"I've been walkin' these streets so long…"

Glen Campbell sang his version of "Rhinestone Cowboy" in 1975; it was on one of roughly 70 albums that he released.

"You know, I was wondering, you know…"

"Don't Stop 'Til You Get Enough" by Michael Jackson came out in 1979, and it stayed at the No. 1 spot for six weeks.

"So many nights I'd sit by my window…"

Somewhere, Debby Boone is still waiting by the window and singing "You Light Up My Life."

"I've been really tryin', baby…"

Marvin Gaye's "Let's Get It On" traded the political activism of his previous album for a more personal theme.

"Busted flat in Baton Rouge, waitin' for a train…"

Janis Joplin's 1971 version of "Me and Bobby McGee" wasn't even released until after her death, which helped fuel the song's popularity.

"If you need me, call me, no matter where you are…"

In 1970, Diana Ross's version of "Ain't No Mountain High Enough" rocketed her to the No. 1 spot on the Billboard charts in 1970.

"Ooh, it's so good, it's so good…"

"I Feel Love" was a Top 10 hit for Donna Summer in 1977.

"I ain't got no money…"

"I Wanna Be Your Lover" became Prince's first hit song when it was released in 1979.

"For so long, you and me been finding each other for so long…"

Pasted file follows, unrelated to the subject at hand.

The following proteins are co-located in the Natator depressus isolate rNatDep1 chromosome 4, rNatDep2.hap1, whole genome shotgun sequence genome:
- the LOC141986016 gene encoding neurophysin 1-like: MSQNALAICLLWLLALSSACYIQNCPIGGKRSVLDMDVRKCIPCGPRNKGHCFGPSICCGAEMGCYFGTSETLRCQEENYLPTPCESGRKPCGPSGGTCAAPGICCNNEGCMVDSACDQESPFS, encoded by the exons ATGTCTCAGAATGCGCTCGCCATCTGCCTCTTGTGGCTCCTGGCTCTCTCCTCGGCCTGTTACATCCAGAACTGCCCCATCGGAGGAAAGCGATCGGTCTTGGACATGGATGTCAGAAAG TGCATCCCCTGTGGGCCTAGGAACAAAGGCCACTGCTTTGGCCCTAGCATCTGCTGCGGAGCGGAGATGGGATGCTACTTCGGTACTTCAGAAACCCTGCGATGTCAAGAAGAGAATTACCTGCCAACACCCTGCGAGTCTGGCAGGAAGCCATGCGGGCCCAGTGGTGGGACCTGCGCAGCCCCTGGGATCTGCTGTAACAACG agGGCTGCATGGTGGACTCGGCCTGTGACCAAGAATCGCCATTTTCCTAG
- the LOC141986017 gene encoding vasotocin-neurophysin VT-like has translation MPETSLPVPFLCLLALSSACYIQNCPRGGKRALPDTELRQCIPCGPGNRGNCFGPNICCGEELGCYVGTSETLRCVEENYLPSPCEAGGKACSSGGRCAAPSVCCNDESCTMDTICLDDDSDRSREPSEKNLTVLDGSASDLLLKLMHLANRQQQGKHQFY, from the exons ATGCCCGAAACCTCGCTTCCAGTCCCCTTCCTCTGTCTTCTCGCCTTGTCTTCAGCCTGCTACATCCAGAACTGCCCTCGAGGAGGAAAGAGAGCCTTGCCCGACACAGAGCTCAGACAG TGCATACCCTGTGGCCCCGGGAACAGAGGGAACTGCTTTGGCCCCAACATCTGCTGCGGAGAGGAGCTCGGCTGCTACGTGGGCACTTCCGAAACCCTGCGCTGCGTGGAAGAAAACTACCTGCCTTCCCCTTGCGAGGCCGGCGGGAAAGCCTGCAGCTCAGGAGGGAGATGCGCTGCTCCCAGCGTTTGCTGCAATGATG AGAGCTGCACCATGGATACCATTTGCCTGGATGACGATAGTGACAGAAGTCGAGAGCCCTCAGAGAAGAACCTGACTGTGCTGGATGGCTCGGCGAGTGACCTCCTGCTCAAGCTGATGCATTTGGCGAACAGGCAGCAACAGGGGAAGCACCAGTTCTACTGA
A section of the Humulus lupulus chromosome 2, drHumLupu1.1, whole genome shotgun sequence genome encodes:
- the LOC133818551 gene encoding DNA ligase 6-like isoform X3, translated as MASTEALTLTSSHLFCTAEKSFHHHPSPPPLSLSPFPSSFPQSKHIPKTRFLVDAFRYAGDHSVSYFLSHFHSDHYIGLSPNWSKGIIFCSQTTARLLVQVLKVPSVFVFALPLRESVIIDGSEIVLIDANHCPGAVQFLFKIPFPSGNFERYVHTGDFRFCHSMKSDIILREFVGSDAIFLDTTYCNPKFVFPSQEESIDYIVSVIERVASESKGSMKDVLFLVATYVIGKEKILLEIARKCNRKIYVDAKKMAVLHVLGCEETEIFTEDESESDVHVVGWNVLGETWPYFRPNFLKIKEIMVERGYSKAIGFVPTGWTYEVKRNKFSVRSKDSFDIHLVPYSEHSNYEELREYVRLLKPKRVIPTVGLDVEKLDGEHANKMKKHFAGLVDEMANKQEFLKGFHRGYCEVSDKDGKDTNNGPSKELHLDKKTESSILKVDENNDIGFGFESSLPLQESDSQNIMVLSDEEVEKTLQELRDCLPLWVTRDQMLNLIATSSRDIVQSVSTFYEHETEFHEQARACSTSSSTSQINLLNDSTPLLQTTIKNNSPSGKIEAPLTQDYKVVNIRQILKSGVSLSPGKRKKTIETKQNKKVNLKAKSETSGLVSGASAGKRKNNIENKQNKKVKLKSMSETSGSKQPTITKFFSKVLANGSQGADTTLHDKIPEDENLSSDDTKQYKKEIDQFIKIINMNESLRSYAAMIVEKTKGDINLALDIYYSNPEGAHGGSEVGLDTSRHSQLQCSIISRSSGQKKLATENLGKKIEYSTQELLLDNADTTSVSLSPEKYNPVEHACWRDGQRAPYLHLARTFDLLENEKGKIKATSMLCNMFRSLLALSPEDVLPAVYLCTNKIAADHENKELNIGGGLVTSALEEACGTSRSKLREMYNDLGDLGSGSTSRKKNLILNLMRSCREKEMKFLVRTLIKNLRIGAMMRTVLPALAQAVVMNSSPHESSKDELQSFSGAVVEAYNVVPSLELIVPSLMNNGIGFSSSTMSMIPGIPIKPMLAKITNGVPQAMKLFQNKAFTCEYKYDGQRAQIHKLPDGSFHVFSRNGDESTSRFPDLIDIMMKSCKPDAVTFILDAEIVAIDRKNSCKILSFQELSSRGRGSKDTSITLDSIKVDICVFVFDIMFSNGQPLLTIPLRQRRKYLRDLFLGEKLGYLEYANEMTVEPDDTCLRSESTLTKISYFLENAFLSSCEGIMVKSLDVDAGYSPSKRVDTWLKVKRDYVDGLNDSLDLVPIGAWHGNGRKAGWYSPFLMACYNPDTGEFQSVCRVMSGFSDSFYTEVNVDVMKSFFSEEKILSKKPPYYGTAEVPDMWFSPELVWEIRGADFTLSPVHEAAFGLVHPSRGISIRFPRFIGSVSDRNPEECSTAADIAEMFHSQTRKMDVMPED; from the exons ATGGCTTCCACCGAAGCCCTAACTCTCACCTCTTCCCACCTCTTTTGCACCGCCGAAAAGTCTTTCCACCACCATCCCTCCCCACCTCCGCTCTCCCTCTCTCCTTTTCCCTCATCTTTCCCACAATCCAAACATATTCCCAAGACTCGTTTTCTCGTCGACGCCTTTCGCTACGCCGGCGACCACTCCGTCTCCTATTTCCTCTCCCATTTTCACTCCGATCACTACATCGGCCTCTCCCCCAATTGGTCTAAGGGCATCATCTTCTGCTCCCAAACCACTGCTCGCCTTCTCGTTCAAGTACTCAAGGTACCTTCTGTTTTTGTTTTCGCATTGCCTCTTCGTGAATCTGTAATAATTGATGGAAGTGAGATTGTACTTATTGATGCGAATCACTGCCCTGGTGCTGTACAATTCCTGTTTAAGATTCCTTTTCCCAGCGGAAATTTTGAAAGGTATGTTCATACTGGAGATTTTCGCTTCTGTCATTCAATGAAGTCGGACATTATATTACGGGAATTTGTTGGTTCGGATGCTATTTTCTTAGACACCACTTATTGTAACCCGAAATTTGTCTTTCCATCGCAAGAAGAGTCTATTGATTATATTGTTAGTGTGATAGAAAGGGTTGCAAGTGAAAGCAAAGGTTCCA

Andy Gibb's solo career was fueled by love songs like "I Just Want to Be Your Everything."

"Now here you go again, you say…"

Stevie Nicks wrote "Dreams" amidst Fleetwood Mac's infamous personal upheavals in the 1970s.

"Sittin' here, eatin' my heart out waitin'…"

Donna Summer's "Hot Stuff" was a step away from disco in the direction of rock, and it become a crowd favorite.

"Holly came from Miami, F.L.A…."

The mishmash of characters in "Walk On The Wild Side," are inspired partly by people that Lou Reed met in real life.

"I want to live, I want to give…"

Linda Ronstadt and James Taylor provided backing vocals for "Heart of Gold," Neil Young's only No. 1 single.

"I know your eyes in the morning sun…"

The Bee Gees absolutely owned the 70s charts, thanks in part to songs like "How Deep Is Your Love."

"Right now, ha, ha, ha, ha, ha…"

The Sex Pistols had your 70s rebellion right here, with "Anarchy in the U.K.," which was later featured on "Never Mind the Bollocks, Here's the Sex Pistols."

"Mother, mother, there's too many of you crying…"

The song "What's Goin' On," by Marvin Gaye, is featured on the album of the same name. It's regarded as one of the best albums of the entire century.

"We all came out to Montreux, on the Lake Geneva shoreline…"

"Smoke On The Water," a 1972 song by Deep Purple, has one of the most recognizable guitar riffs in classic rock.

"Listen to the ground, there is movement all around…"

"Night Fever" was just one more example of a decade dominated by the Bee Gees.

"Finished with my woman 'cause she couldn't help me with my mind…"

Black Sabbath included "Paranoid" as an afterthought, not anticipating that it would become one of the most famous songs in metal.